Top List: Exclusive Advice: Choosing the Right Filter for Your MS System

13 Oct 2014

By Vivek Joshi, Ph.D., Principal Research Scientist, EMD Millipore

Membrane filtration of samples can improve the sensitivity and reproducibility of your mass spectra. These five easy ways to choose the right syringe filter for your mass spectrometry sample take into account sample volume, chemical compatibility, particle load, extractables, and analyte binding.

Choose the right size filter

The ideal filter diameter (between 4 mm and 50 mm) balances the filtration performance with the risk of extractables and analyte binding, and depends on your sample volume. While larger filters enable fast filtration using low pressure, minimizing the chance of bursting, they may have higher hold-up volume, trapping precious samples. By using larger filters, you also risk losing analyte to nonspecific binding and introducing higher levels of extractable impurities.
Use this table to choose the right filter size for your sample volume.

Sample Volume

Filter Size

Hold up Volume

Filtration Area

< 1 mL

4 mm

10 µL

0.1 cm2

1-10 mL

13 mm

25 µL

0.65 cm2

10-100 mL

25 mm

100 µL

3.6 cm2

10-100 mL

33 mm

80 µL

4.5 cm2

Table 1: Sample volume and appropriate filter size

Lots of samples?
When preparing large numbers of samples, using syringe filters or ultrafilters that filter one sample at a time can be very time consuming. Instead, try a multiwell filter plate. Filter 96 or 384 samples at once into a collection plate, and analyze directly on an LC-MS system

Choose a chemically compatible filter

If you use a filter where the membrane or the housing material is not compatible with the sample can lead to incomplete filtration, extraction of impurities into the sample, and even complete membrane disintegration. For example, some surfactants are incompatible with HDPE housings, and polyethersulfone is incompatible with acetonitrile. For mass spectrometry, even low levels of leached impurities can interfere with analysis, so refer to the website of your filter manufacturer for a complete chemical compatibility chart and extractables data.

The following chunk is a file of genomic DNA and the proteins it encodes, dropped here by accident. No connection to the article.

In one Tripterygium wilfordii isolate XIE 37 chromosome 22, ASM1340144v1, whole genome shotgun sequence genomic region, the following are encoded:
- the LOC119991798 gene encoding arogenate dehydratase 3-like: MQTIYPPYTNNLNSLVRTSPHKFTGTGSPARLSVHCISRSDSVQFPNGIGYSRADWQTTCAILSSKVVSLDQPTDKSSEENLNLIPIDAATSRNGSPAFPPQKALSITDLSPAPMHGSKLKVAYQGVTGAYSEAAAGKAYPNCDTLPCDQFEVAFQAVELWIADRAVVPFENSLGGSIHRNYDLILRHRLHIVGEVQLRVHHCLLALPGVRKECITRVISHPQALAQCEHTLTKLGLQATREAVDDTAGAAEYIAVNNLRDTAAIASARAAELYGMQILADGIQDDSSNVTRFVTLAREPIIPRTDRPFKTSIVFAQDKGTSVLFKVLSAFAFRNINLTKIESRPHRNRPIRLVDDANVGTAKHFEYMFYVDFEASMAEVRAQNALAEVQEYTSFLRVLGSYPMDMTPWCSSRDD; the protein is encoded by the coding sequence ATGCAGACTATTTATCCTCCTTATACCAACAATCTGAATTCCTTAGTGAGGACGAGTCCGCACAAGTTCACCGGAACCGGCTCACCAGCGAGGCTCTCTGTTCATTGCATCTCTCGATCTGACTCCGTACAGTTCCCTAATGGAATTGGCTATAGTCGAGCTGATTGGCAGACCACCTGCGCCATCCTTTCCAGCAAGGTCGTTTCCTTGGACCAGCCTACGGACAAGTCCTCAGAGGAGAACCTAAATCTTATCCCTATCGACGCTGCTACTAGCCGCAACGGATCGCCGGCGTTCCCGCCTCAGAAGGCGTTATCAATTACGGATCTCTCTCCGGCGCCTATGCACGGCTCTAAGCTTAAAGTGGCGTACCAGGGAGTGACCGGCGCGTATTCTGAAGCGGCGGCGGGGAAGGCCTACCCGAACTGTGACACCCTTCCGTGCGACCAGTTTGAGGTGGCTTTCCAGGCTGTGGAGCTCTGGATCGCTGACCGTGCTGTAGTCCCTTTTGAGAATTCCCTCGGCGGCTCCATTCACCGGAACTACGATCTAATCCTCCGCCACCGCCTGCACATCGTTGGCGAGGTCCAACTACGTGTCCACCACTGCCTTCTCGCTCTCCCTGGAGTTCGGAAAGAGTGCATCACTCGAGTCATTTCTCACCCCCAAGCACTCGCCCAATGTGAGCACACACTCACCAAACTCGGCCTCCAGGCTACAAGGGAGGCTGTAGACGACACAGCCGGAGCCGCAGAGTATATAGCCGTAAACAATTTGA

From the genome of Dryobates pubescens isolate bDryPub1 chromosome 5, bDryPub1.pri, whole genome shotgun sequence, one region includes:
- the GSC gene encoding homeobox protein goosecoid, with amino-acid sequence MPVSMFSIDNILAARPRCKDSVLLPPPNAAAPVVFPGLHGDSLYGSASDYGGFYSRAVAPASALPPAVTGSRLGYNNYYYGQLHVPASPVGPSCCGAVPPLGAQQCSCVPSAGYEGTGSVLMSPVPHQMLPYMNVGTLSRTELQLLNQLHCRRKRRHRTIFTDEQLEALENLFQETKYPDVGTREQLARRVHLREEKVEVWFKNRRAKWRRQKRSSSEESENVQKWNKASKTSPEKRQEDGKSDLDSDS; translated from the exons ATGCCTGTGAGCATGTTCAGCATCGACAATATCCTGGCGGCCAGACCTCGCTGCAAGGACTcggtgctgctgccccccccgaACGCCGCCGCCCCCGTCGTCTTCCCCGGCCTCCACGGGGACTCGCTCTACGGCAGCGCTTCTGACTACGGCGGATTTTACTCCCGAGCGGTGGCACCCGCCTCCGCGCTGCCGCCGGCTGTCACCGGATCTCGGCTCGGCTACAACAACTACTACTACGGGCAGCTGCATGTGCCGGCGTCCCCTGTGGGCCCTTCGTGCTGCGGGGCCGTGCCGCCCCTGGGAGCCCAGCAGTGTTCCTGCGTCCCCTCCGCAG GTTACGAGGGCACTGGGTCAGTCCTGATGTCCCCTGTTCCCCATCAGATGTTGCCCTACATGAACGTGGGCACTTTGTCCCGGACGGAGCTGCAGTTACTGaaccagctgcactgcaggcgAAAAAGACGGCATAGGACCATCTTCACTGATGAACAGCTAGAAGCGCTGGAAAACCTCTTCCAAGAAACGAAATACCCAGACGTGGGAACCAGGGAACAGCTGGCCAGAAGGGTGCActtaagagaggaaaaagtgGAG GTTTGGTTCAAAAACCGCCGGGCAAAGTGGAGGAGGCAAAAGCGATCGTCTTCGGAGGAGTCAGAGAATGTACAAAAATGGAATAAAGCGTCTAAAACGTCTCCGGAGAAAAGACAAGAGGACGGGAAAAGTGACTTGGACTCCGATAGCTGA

Use prefilters for particulate-laden or viscous samples

If single membrane filters get clogged before your sample can be passed through, use a syringe filter, which contains a prefilter. The prefilter helps to trap larger particulates, protecting the final membrane from fouling and allowing higher volumes of sample to be filtered before the filter clogs. With a multilayered filter, you can filter 4-6 times more volume than a membrane-only filter

Prefilter caveat
Before you go out and try a prefilter, though, remember that prefilters are usually made of glass fibers, which can lead to higher levels of extractables or analyte binding. In such cases it might be better to filter your sample through a filter that contains an inert / low protein binding filter and a prefilter.

Choose a filter with low analyte binding

Depending on the chemical nature of your analyte, the membrane in your syringe filter might nonspecifically bind the analyte, resulting in inaccurate quantitation, especially for low concentration samples. Glass fiber filters, especially, tend to bind strongly to proteins, peptides, and oligonucleotides. Membranes vary in binding properties: nylon membranes show very high protein binding (~ 225 µg/cm2), whereas polyvinylidene fluoride (PVDF) membranes show very low protein binding (~ 15 µg/cm2). For small molecular weight analytes, hydrophilic PTFE & PVDF membranes show very low analyte binding.

Rinse filter with solvent to minimize extractable contamination

Even though signals from extractable impurities can pose problems in mass spectra, these can be reduced significantly by just washing the membrane filter with the sample or a solvent prior to filtration. In our studies of the effects of prerinsing, we found that just by rinsing the membrane with one mL of solvent, the extractables were reduced to levels undetectable by LC-UV. The ideal option is to choose the syringe filter that has low level of extractables by LC-UV and LC-MS. One such membrane is the hydrophilic PTFE syringe filter.

Ready to choose the right filter for your mass spectrometry analysis? Download the Millex® Filter Finder App!